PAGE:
While ‘limited access’ content is unlikely to attract new members, gating ‘premier content’ as part of a diverse content marketing strategy remains an excellent value-add for retention. Print magazines in particular remain a powerful positioning and staple.

The fact that magazines are the most ‘tangible’ benefit associations provide many of their members makes it incredibly important that they are seen to encapsulate the organisation’s identity. They should reflect its brand and core values in all aspects of editorial and design, and avoid the dull and impenetrable language that associations are sometimes prone. If members don’t get that anticipatory thrill when they see the next issue poking through their letterboxes, then your magazine is likely to share the same short-lived fate as most product catalogues: the bin. But when this and other forms of prestige content live up to their name, they can be hugely valuable when it comes to retention.

Establishing associations as industry exemplars

It’s a mistake to think members purely view membership as a transactional utility. Sometimes, deciding to belong to an association stems from more ideological, political or ethical reasons. Members will align themselves because of the advocacy work an association undertakes for instance, or because membership will demonstrate to their own professional networks the values and industry commitments they personally espouse.

Content marketing is a means by which brands can cultivate this status. It furnishes proof that the organisation is a respected voice within the industry, accomplishing great things within it. If, for instance, an automobile association is campaigning for improved signage in regional areas, this is a subject which should be covered and broadcast – where the facts behind the issue are made clear, along with the objectives of the association and the progress made.

The best association content marketing hence will be intimately tied to community-making; transforming an association into a space where the profession is able to better define and understand itself. Ultimately, members will renew not to get notified of an education course happening next September. They’ll do so to continue feeling part of a body which serves as an exemplar of the profession’s values: which constantly challenges the status quo, and works towards creating a better working landscape for them and their peers.

Case study: AHRI’s HRM

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In the changing working landscape, the effective and ethical management of employees presents ongoing questions and challenges for HR professionals. The Australian Human Resources Institute (AHRI) understands this well. In 2014, they launched Human Resources Media – a multi-channel, multi-platform initiative, with a content hub, daily enewsletters, fortnightly video, social media channels and the monthly print publication HRM. (Full disclosure: AHRI is a Mahlab client.) It brings a wealth of insight and conversation starters relating to the profession, all geared towards helping their 20,000 members and thousands of readers.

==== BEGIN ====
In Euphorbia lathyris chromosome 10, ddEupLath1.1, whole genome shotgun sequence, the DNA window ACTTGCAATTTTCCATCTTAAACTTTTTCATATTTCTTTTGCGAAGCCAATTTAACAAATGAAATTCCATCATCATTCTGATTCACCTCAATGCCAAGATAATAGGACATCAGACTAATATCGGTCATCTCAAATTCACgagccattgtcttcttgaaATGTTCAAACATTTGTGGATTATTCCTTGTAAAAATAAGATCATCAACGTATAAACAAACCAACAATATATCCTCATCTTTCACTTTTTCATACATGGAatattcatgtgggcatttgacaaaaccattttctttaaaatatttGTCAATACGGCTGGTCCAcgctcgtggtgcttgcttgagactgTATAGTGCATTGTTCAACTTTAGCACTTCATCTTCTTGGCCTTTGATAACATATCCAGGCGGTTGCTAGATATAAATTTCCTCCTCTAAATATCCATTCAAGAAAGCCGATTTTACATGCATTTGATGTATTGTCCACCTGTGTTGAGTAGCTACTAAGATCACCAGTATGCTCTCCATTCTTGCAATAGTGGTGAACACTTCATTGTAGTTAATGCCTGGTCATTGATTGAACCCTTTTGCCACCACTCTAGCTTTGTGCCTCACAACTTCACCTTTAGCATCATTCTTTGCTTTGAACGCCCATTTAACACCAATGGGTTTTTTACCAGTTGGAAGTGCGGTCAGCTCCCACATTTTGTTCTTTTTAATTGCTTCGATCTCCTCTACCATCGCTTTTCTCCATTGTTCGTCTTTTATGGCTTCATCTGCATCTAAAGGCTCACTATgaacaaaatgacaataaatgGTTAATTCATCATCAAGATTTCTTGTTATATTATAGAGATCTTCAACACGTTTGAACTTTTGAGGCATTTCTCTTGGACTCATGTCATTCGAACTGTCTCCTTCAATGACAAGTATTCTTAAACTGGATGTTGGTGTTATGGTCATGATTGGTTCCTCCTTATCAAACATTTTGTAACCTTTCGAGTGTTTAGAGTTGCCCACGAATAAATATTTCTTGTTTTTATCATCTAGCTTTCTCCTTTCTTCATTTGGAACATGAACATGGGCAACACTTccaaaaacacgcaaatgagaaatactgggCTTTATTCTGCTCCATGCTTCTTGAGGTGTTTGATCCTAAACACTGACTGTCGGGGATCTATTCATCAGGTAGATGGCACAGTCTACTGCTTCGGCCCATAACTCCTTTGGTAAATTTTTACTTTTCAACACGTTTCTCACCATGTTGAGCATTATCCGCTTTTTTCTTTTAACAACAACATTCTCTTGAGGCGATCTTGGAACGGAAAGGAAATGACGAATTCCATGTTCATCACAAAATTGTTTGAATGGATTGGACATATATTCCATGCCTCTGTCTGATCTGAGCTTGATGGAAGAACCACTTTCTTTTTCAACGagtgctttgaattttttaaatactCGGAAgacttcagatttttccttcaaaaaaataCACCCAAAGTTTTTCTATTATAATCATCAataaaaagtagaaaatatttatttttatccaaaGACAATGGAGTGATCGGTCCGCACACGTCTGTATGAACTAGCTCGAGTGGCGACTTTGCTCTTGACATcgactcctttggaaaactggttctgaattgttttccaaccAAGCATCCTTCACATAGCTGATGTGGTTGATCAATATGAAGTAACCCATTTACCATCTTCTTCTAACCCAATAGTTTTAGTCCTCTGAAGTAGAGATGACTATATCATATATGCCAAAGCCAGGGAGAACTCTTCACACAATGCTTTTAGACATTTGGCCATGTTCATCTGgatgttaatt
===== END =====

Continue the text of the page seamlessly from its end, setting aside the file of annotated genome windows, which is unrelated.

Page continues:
With engaging content hub headlines like “Sorry to bother you!!! Just wondering why I keep getting interrupted at work??” (on gender and punctuation in the workplace), videos and interviews, HRM positions itself as the opposite of stuffy. Instead, it creates a vibrant, knowledge-driven community, dedicated to exploring what matters to its members now.

The results speak for themselves. In the latest 2017 HRM reader survey, 74.6% said they read the HRMonthly magazine to “keep up to date on the latest industry news”. What’s more, 62.73% of respondents agreed that the “HRM magazine, website, enewsletters and videos are a good member benefit”, with 27.34% strongly agreeing.

Case study: RICS’ Modus

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Modus, a magazine of the Royal Institute of Chartered Surveying (RICS), is a sterling case in point. Produced by UK content marketing agency Sunday, this monthly publication is read by over 12,000 members worldwide and available in print and digital formats. With gorgeous cover-to-cover design, it is a veritable beauty (and not just for a member magazine – it’s beautiful full-stop). Driving conversations on the shifting landscape of the surveying profession and showcasing the ‘best in show’ across the globe, it has increased traffic to RICS main site and inspired a wide cross-cut of audience members, while generating revenue for the association with relevant advertising.

In essence, Modus combines genuine thought leadership in its content with premium design. Establishing a distinct aesthetic, it makes it clear to readers that there is nothing else out there created with such dedicated care. A true prestige product, we’re not at all surprised that a survey found 93% of recipients engage with the magazine each issue.